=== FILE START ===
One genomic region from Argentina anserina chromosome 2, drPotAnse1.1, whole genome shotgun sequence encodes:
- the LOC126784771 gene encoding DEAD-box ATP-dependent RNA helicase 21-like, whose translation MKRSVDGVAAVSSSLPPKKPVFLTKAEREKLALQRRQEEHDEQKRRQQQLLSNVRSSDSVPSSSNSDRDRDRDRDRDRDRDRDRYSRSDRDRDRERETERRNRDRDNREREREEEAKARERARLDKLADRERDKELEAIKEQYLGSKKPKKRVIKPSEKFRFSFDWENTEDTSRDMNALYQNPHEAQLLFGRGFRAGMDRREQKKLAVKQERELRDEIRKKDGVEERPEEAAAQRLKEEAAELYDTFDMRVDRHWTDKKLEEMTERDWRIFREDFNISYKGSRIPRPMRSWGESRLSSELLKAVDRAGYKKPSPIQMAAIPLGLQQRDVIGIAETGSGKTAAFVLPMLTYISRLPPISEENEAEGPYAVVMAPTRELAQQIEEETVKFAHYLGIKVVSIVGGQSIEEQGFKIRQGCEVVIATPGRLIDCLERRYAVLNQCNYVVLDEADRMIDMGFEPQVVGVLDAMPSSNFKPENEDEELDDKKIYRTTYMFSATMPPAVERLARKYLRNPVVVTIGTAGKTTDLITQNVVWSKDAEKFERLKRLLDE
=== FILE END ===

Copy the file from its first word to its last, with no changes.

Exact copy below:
One genomic region from Argentina anserina chromosome 2, drPotAnse1.1, whole genome shotgun sequence encodes:
- the LOC126784771 gene encoding DEAD-box ATP-dependent RNA helicase 21-like, whose translation MKRSVDGVAAVSSSLPPKKPVFLTKAEREKLALQRRQEEHDEQKRRQQQLLSNVRSSDSVPSSSNSDRDRDRDRDRDRDRDRDRYSRSDRDRDRERETERRNRDRDNREREREEEAKARERARLDKLADRERDKELEAIKEQYLGSKKPKKRVIKPSEKFRFSFDWENTEDTSRDMNALYQNPHEAQLLFGRGFRAGMDRREQKKLAVKQERELRDEIRKKDGVEERPEEAAAQRLKEEAAELYDTFDMRVDRHWTDKKLEEMTERDWRIFREDFNISYKGSRIPRPMRSWGESRLSSELLKAVDRAGYKKPSPIQMAAIPLGLQQRDVIGIAETGSGKTAAFVLPMLTYISRLPPISEENEAEGPYAVVMAPTRELAQQIEEETVKFAHYLGIKVVSIVGGQSIEEQGFKIRQGCEVVIATPGRLIDCLERRYAVLNQCNYVVLDEADRMIDMGFEPQVVGVLDAMPSSNFKPENEDEELDDKKIYRTTYMFSATMPPAVERLARKYLRNPVVVTIGTAGKTTDLITQNVVWSKDAEKFERLKRLLDE